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Prediction of titanic nitride proved unsinkable

25.01.2018

Long sought-after form of cubic, semiconducting titanium nitride synthesized

A team of experimental and computational scientists led by Carnegie's Tim Strobel and Venkata Bhadram have synthesized a long sought-after form of titanium nitride, Ti3N4, which has promising mechanical and optoelectronic properties.


An illustration of how cubic titanium nitride with a three-to-four ratio can be synthesized under extreme pressures and temperatures in a laser-heated diamond anvil cell.

Credit: Image is courtesy of Venkata Bhadram

Standard titanium nitride (TiN), with a one-to-one ratio of titanium and nitrogen, exhibits a crystal structure resembling that of table salt--sodium chloride, or NaCl. It is a metal with abrasive properties and thus used for tool coatings and manufacturing of electrodes.

Titanium nitride with a three-to-four ratio of titanium and nitrogen, called titanic nitride, has remained elusive, despite previous theoretical predictions of its existence and the fact that nitrides with this ratio have been identified for the other members of titanium's group on the period table, including zirconium.

Strobel and Bhadram's team--Carnegie's Hanyu Liu , and Rostislav Hrubiak, as well as Vitali B. Prakapenka of the University of Chicago, Enshi Xu and Tianshu Li of George Washington University, and Stephan Lany of the National Renewable Energy Laboratory --undertook the challenge. Their work is published and highlighted as an Editor's Suggestion in Physical Review Materials.

They created Ti3N4 in a cubic crystalline phase using a laser-heated diamond anvil cell, which was brought to about 740,000 times normal atmospheric pressure (74 gigapascals) and about 2,200 degrees Celsius (2,500 kelvin).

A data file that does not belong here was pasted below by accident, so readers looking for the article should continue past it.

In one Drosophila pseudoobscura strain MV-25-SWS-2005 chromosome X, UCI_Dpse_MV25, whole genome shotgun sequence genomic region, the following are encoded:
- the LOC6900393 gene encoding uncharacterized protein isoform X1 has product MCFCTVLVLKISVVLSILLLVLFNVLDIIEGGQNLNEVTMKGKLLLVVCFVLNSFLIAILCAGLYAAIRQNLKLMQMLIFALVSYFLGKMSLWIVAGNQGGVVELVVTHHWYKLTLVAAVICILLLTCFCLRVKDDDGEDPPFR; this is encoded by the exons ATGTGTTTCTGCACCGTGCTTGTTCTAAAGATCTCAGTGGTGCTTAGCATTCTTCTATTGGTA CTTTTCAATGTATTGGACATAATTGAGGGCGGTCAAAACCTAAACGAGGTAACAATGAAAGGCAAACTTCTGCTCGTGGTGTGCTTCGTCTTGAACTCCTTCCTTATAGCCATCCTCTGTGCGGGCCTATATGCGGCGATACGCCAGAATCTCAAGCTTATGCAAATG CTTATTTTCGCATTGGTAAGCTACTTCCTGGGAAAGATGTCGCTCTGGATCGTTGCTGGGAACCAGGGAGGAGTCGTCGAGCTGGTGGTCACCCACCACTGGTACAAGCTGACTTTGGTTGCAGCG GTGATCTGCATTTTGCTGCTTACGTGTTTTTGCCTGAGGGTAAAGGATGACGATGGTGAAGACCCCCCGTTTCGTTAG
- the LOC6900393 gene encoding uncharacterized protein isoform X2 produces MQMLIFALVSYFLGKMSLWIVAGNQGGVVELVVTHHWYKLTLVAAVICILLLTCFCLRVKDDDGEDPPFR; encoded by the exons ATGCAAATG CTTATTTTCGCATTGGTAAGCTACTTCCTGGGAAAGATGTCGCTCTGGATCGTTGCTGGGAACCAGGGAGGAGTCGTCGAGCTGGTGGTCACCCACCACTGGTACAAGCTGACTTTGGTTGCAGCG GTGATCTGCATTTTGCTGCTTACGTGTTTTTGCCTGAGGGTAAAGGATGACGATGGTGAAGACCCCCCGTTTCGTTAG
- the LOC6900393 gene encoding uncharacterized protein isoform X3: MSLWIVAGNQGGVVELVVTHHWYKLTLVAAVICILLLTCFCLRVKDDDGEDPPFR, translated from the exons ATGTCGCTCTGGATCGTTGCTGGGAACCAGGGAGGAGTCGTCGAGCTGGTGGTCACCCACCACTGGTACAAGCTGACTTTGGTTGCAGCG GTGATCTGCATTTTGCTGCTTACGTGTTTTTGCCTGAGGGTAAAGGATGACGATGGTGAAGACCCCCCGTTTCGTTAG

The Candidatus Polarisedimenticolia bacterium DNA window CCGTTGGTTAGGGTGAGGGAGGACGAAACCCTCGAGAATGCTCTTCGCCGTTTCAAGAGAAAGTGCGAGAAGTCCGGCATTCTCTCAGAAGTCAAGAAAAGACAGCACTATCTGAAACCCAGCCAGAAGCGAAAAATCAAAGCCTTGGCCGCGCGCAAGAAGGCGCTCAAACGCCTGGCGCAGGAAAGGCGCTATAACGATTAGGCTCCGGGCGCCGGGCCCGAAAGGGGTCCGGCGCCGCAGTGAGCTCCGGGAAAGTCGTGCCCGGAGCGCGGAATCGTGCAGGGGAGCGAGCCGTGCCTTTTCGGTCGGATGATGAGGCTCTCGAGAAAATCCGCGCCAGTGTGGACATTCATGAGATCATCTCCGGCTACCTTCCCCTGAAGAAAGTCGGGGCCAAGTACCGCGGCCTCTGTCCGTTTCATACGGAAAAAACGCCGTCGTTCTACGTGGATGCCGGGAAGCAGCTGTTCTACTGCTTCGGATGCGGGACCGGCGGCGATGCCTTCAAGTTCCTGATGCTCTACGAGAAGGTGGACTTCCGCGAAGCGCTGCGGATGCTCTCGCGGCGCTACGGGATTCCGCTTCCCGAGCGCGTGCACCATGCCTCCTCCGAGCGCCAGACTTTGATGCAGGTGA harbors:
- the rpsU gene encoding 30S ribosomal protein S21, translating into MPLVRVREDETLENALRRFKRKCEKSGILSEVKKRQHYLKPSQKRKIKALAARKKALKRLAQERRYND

Advanced x-ray and spectroscopic tools confirmed the crystalline structure the team had created under these conditions, and theoretical model-based calculations allowed them to predict the thermodynamic nature and physical properties of Ti3N4.

Table-salt-like TiN is metallic, which means it can conduct a flow of electrons that makes up a current. But cubic Ti3N4 is a semiconductor, which means that it can have its electrical conductivity turned on and off. This possibility is tremendously useful in electronic devices. Titanium-based semiconductors are particularly popular as catalysts for solar water-splitting reactions to produce hydrogen, a clean renewable-energy source.

This ability to switch conductivity on and off is possible because some of a semiconductor's electrons can move from lower-energy insulating states to higher-energy conducting states when subjected to an input of energy. The energy required to initiate this leap is called a band gap. The band gap for cubic Ti3N4 is larger than expected based on previous model predictions. Furthermore, like metallic TiN, Ti3N4 is expected to exhibit excellent mechanical and wear resistance properties.

"To our knowledge this is the first experimental report on semiconducting titanium nitride" said lead author Bhadram. "We believe that this work will stimulate further experimental and theoretical efforts to design new ways to scale up the synthesis of Ti3N4 at ambient pressure."

###

This work was supported by Energy Frontier Research in Extreme Environments (EFree) Center, an Energy Frontier Research Center (EFRC) funded by the U.S. Department of Energy, Office of Science.

Portions of this work were performed at GeoSoilEnviroCARS and HPCAT, Advanced Photon Source, Argonne National Laboratory. GeoSoilEnviroCARS is supported by the National Science Foundation-Earth Sciences and Department of Energy-GeoSciences.

The Carnegie Institution for Science (carnegiescience.edu) is a private, nonprofit organization headquartered in Washington, D.C., with six research departments throughout the U.S. Since its founding in 1902, the Carnegie Institution has been a pioneering force in basic scientific research. Carnegie scientists are leaders in plant biology, developmental biology, astronomy, materials science, global ecology, and Earth and planetary science.

Tim Strobel | EurekAlert!

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